Phoenix ‘reaching out more’ to homeless

Living on the street has become a way of life for Vietnam veteran Jerry Koppel.

The 54-year-old New York native, who has lived in Phoenix for a dozen years but has been homeless for nearly 20, is one of thousands of Arizonans without a place to call home.

“I’m pretty much a loner,” Koppel says. “I have to make money [to get off the streets], but I mean, minimum wage is seven and a quarter. You can’t get a place on that kind of money.”

Koppel lives in the downtown area, and has a familiar spot to sleep every night at the railroad tracks that run through the city. He, like other homeless Arizonans, feels handcuffed in his situation by a number of economic and social factors.

“This is a reality,” said David Williams, an ASU sociology professor emeritus. “People can speak out against [doing something about it], but it’s hard to ignore when a hungry child is staring you in the face.”

Koppel cites the economy and a non-existent support group as the reasons for his current situation, which he does not think will improve any time soon.

“Just give me a [welfare] check, like everybody else is getting,” he said, noting that he gave up on the search for a job long ago. “I always figured I would have to work for the rest of my life, but now I can’t even work. That I never counted on.”

In the wake of the stagnant economy that Koppel talks about, Arizona homelessness continues to climb, with 14,677 people reported homeless, according to a 2009 Arizona Coalition to End Homelessness survey. The statistic highlights the growing problem of homelessness in Arizona, which is up by more than 1,500 people in the last year alone.

“It’s a big barrier between one group of society and the other,” Williams said. “It splits our society in half.”

Of those counted in the survey, 57 percent were living in emergency shelters or transitional housing. The remaining 43 percent were sleeping on the streets, in cars, or in other places unfit for human habitation.

“Speaking as a citizen, it’s hard for me to turn my back on [the homeless],” Williams said, citing a U.S. Census Bureau report that says one in seven American residents lived in poverty in 2009. “The number of people in the streets continues to rise, and we continue to ignore it.”

In relation to the homeless rates in other parts of the country, Phoenix is about equal with cities such as Los Angeles and Chicago, said Phoenix Police officer Richard DiCarlo, an 18-year veteran who has 15 years of experience in dealing with the homeless.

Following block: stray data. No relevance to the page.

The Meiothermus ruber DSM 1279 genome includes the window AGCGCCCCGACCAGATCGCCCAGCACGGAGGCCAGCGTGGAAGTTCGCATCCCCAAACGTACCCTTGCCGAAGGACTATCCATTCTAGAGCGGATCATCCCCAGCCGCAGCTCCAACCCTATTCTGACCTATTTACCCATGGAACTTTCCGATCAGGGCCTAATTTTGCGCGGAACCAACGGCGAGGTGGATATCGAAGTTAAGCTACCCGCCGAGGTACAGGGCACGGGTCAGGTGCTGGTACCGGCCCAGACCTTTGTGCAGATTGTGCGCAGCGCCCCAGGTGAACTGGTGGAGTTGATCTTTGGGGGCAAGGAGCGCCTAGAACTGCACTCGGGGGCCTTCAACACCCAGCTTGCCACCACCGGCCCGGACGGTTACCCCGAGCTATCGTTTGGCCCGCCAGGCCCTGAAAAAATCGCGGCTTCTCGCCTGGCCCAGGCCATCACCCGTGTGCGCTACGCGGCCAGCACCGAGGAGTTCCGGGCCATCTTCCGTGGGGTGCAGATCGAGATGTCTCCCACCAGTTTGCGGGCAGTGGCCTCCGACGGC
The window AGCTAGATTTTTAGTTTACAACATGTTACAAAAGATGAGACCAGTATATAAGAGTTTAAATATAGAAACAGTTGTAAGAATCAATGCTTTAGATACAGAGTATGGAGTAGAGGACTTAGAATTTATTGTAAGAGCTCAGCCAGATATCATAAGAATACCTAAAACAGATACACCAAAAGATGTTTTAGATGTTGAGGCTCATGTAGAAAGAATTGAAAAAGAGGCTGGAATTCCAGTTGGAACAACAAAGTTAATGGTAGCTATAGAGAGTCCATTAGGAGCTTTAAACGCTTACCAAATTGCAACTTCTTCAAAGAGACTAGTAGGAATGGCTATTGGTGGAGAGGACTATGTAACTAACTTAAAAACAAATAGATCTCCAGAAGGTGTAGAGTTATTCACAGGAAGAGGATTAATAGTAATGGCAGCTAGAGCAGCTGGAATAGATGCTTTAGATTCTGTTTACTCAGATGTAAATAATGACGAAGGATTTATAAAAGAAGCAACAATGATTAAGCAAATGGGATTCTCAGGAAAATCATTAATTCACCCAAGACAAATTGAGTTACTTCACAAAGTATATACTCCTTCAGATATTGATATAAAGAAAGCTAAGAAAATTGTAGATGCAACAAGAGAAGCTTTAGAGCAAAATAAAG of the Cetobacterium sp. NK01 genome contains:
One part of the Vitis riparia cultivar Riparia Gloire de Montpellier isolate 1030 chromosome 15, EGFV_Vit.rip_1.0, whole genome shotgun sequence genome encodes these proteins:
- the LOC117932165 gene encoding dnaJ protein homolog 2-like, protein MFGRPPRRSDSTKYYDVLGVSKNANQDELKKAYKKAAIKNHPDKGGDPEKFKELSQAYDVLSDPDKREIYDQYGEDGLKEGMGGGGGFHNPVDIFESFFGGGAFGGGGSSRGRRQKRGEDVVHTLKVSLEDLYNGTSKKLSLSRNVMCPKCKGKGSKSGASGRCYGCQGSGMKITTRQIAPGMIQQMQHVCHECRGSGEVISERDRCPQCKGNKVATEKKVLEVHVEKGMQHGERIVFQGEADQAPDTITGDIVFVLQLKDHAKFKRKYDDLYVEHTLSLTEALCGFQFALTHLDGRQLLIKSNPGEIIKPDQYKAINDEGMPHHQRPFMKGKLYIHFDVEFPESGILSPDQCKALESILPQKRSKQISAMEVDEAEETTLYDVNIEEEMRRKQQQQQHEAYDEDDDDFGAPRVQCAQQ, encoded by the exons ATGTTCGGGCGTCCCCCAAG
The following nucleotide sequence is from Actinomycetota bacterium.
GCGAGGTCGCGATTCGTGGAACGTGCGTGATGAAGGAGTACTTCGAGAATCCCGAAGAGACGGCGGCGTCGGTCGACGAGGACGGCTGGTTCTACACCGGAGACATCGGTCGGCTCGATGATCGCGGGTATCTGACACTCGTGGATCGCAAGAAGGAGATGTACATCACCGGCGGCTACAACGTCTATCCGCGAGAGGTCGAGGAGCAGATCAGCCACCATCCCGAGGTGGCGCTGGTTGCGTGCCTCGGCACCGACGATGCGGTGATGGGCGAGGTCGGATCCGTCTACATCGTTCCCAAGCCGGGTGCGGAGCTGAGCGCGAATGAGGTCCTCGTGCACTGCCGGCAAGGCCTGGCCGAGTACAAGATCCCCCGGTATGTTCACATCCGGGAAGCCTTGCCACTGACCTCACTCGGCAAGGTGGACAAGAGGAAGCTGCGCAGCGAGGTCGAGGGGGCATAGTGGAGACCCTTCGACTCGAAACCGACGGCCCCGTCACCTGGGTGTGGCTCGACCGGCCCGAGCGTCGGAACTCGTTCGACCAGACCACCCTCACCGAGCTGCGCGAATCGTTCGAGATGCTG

The most recent U.S. Census data shows that 14.3 percent of Arizonans experience at least one night of homelessness each year. In Maricopa County alone, 60 percent of those requesting shelter in 2009 were denied.

“Fact of the matter is, the number of homeless people [in Arizona] far outweighs the number of services that there are,” DiCarlo said. “It’s a tough issue.”

DiCarlo is one of many involved with the effort to curb homelessness through his involvement in Phoenix’s Street Crime Reduction Program, which aims to help people land housing, as well as provide other necessities such as food and access to showers.

Unlike in the past, Phoenix Police and other assistance programs are “reaching out more, instead of expecting the homeless to come to us,” DiCarlo said.

There is an abundance of available support for those looking to get back on their feet.

However, many are unable, or as in Koppel’s case unwilling, to utilize the opportunities available through the Street Crime Reduction Program, various churches, soup kitchens, shelters and other agencies designed to help the homeless, such as the Valley Interfaith Project.

“There’s plenty of programs out there, but they make you jump through hoops,” Koppel said. “You have to live by their rules; I like to live the way I want.”

He said he found that even the soup kitchen isn’t safe from drama, describing it as “not a very nice place. There’ll be a fight at the drop of a dime.”

However, Koppel’s experience with violence at the soup kitchens may be misleading. The public perception that the homeless are dangerous is a misnomer, DiCarlo said, and the majority of public complaints concerning the homeless come from local businesses.

“Most of the crimes the homeless commit are property crimes, such as burglaries, thefts and break-ins,” DiCarlo said, stressing that while there may be isolated incidents of violent crimes by the homeless, “they aren’t prevalent.”

In fact, the Arizonans most at risk might be the homeless themselves, who must endure scorching hot temperatures for a good portion of the year.

“In the summer, you chase the shade, and in the winter, you chase the sun,” Koppel said of his strategy to remain comfortable in a desert climate notorious for causing heatstroke-related deaths to the homeless in the past.

Despite no job prospects and a climate that could kill him, Koppel remains upbeat.

“I’m gonna be alright,” Koppel said with a smile, adding, “I could use a beer.”

Not everyone is so optimistic about a growing societal problem that seems to have no tangible solution in sight.

“We can give aid to them, but there’s a lot of people saying we can’t afford to do that,” Williams said. “More and more of our society needs help [each year], and if we ignore them, then we may be a society, but we are not a civilized society.”

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